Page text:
We’ve made this process as simple as possible, but there are still a good number of steps with a lot of room for error. We’ve listed a few of the most common issues you may have when making your vampire teeth and possible solutions. If you have a problem not listed here, send us a message through our contact page and we’ll try to help you get to the bottom of it.
- I have voids in my acrylic!
Voids are usually caused by air bubbles trapped in the acrylic. Flowing the acrylic into the impression very slowly and ensuring that the acrylic reaches the deepest part of the impression will prevent most large voids. Small voids like the one pictured below can easily happen if air gets caught in the acrylic while mixing and sometimes it’s just going to happen no matter how hard you try to prevent it.>
Patching the void can be quickly done by dabbing some fresh acrylic in the area. This is most easily done by taking some sort of small brush that will wick up a small amount of acrylic liquid. We used a spare paintbrush from a kids’ water color set. Dip the paintbrush in your bottle of acrylic liquid, then touch the tip of the brush into your bottle of powder. A dab of acrylic will form on the brush tip as shown below.
The powder that sticks to the end of the brush will quickly absorb any surrounding liquid. You should have a nice smooth bit of acrylic which you can paint onto any voids. Let it set and polish again.
- My fangs don’t seem to fit right!
If you’ve made all the adjustments you can think of to the exterior surface of your fangs and they’re still not fitting right (rocking, not seating all the way, etc.) you may have a problem with the internal surface. You need to be careful when adjusting this area because if you adjust too much, you’ve lost the custom-fit nature of your fangs.
One common reason for a poor fit comes from issues with your model. For example, if you have a sharp canine tooth, the very cusp tip may become blunted with regular handling of the cast. When you make your fangs, acrylic will fill the spot where your cusp tip should be. This will keep the fangs from seating completely.
This is corrected by taking a small bur in your rotary device and grinding out the inside of your fang at the cusp tip. Remember, keep it minimal! If you don’t have a rotary device, you could attach a very small piece of sandpaper to a long thin object, like the manicure tool we showed you earlier, and grind it out by hand. See the next topic if you have more difficulty.
- I’ve adjusted my fangs everywhere I can think of and they still don’t fit!
If you’re still having difficulty getting your fangs to seat properly, you might want to reline them. One great thing about acrylic is that you can add new acrylic and it will bond to the old. It might have a slightly different color or a line where the new material meets the old, but you should be able to make things look pretty darn good. This is a great technique for making sure you’re getting the best fit you possibly can, but only attempt this if you’ve read all of our instructions carefully. If you are not an adult, make sure you do this with adult supervision.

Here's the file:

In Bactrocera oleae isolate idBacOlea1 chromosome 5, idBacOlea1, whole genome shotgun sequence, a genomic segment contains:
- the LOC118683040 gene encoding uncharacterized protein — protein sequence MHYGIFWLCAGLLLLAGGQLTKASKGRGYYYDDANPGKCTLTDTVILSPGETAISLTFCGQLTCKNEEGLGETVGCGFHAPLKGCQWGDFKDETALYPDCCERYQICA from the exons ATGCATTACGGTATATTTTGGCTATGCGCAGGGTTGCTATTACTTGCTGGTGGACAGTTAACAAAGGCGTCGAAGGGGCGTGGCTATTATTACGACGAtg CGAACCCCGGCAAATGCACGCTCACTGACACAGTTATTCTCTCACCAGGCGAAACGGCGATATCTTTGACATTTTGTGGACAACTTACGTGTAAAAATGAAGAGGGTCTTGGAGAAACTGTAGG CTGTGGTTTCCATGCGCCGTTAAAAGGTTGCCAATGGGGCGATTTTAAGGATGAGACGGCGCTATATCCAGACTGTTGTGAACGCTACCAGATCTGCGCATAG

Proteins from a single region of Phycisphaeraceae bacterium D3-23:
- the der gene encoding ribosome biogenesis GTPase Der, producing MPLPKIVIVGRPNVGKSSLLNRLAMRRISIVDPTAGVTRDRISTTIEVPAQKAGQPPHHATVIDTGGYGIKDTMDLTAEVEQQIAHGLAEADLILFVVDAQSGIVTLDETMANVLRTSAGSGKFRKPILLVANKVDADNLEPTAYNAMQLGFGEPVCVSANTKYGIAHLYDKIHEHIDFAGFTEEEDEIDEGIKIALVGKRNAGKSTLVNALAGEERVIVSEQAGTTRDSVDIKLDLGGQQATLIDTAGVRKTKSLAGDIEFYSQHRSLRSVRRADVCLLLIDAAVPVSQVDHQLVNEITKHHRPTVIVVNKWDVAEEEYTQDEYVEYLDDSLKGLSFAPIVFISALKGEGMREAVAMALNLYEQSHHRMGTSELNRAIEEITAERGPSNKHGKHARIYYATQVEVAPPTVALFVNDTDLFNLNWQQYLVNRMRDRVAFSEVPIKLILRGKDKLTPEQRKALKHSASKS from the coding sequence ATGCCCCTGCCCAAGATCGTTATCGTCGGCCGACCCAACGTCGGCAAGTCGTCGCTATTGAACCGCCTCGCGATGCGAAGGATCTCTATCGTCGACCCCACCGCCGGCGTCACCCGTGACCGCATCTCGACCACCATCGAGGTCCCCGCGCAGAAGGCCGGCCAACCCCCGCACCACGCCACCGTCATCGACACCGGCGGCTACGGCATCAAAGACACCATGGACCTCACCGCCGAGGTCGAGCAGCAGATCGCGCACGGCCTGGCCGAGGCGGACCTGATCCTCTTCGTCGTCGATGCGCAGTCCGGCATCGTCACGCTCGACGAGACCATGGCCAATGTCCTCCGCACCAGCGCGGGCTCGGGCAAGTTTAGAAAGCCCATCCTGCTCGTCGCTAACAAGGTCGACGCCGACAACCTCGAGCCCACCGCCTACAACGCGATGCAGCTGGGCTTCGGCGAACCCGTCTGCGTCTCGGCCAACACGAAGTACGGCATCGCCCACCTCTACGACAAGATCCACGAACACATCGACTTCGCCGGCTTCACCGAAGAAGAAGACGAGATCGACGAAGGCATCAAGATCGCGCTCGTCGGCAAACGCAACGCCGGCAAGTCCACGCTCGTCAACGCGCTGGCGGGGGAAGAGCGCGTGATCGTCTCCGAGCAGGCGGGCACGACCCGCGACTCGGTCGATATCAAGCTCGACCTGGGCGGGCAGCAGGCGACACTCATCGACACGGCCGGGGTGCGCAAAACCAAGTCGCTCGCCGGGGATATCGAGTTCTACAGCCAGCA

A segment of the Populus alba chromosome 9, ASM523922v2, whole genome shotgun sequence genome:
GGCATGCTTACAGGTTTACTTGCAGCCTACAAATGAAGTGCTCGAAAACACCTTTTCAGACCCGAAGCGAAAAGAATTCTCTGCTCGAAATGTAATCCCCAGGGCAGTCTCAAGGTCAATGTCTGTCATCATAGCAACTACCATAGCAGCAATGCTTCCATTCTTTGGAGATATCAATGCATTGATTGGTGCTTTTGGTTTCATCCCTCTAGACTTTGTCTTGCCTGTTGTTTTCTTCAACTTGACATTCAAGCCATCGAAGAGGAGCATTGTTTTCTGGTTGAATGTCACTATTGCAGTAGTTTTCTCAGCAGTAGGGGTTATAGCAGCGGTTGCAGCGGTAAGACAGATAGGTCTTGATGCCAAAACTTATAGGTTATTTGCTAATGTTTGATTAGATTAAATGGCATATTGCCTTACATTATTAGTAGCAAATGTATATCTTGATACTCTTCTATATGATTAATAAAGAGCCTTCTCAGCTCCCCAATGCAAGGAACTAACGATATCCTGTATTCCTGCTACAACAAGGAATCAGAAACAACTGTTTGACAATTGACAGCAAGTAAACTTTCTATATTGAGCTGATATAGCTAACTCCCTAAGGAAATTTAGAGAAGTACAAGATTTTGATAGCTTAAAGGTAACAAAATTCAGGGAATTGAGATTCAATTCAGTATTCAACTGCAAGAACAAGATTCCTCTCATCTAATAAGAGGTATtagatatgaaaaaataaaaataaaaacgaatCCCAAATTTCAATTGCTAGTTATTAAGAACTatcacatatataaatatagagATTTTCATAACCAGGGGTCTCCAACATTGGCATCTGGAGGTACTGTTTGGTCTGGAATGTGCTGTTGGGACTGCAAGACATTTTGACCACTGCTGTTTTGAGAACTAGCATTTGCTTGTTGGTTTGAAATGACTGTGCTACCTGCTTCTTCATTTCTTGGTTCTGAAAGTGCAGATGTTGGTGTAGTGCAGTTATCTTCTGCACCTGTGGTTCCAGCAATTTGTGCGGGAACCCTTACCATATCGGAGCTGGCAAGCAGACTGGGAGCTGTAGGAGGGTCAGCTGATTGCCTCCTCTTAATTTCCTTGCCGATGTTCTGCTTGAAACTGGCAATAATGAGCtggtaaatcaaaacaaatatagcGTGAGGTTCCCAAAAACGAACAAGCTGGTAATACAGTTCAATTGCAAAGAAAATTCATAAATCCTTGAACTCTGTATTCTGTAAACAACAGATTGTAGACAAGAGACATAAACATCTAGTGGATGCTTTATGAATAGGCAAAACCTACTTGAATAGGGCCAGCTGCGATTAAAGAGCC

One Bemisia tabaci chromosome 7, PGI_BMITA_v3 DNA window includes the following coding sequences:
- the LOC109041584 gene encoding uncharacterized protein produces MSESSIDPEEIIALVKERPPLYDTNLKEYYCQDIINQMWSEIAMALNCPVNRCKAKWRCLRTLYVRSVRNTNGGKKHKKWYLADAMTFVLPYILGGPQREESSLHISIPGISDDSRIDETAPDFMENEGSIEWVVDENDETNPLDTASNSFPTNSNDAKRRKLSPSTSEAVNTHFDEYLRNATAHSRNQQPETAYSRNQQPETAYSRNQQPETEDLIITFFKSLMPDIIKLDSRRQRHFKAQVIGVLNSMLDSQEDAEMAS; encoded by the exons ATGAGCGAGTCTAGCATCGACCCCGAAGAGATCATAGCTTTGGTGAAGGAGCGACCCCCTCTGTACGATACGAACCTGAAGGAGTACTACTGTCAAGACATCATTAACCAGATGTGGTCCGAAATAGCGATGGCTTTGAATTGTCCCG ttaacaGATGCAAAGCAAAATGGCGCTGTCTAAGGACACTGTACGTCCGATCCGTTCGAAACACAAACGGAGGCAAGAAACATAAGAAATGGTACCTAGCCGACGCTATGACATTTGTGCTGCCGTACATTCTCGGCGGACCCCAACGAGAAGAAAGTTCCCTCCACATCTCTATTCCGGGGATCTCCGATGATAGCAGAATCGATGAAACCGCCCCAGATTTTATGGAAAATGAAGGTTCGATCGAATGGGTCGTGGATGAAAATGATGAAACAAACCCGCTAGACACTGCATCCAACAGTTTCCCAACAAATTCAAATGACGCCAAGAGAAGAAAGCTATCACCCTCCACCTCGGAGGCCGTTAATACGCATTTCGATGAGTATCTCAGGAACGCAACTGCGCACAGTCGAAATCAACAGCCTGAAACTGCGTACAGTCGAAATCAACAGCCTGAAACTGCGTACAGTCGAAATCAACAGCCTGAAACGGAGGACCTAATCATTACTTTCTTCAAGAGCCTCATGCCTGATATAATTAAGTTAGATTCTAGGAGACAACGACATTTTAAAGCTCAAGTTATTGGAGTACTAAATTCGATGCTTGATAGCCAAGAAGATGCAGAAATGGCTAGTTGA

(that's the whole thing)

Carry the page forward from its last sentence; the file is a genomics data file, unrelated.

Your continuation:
Make sure your fang is dried. Mix some acrylic and fill the fang. Stick the fang on your tooth and seat it as fully as you can. Some of the acrylic should ooze out. Leave the tooth in place for just a few seconds – just until the acrylic has become a little rubbery. Quickly remove the acrylic at this stage. Don’t forget, acrylic can become extremely hot when it sets up. You may burn yourself if you can’t remove the fangs in time!
Also, if you let it sit too long, it will harden completely and if that bit of acrylic that oozed out has gone between your teeth it will be very difficult if not impossible to remove the fang. Typically, your gums will fill in all the spaces around your teeth (top image). You might find however, that you have gaps around a few or all of your teeth (bottom image). Relining your fangs in this situation could become very risky. If the acrylic is able to flow between your teeth you should not attempt a reline. The above diagram shows a set of teeth with normal versus receded gums. The acrylic could easily flow into those areas and lock on. A dentist might be needed to remove the fangs in a situation like that. Here are some real life examples of people that should reconsider relining their teeth – click here, here, here, or here. The same applies if you have any dental bridge-work as well.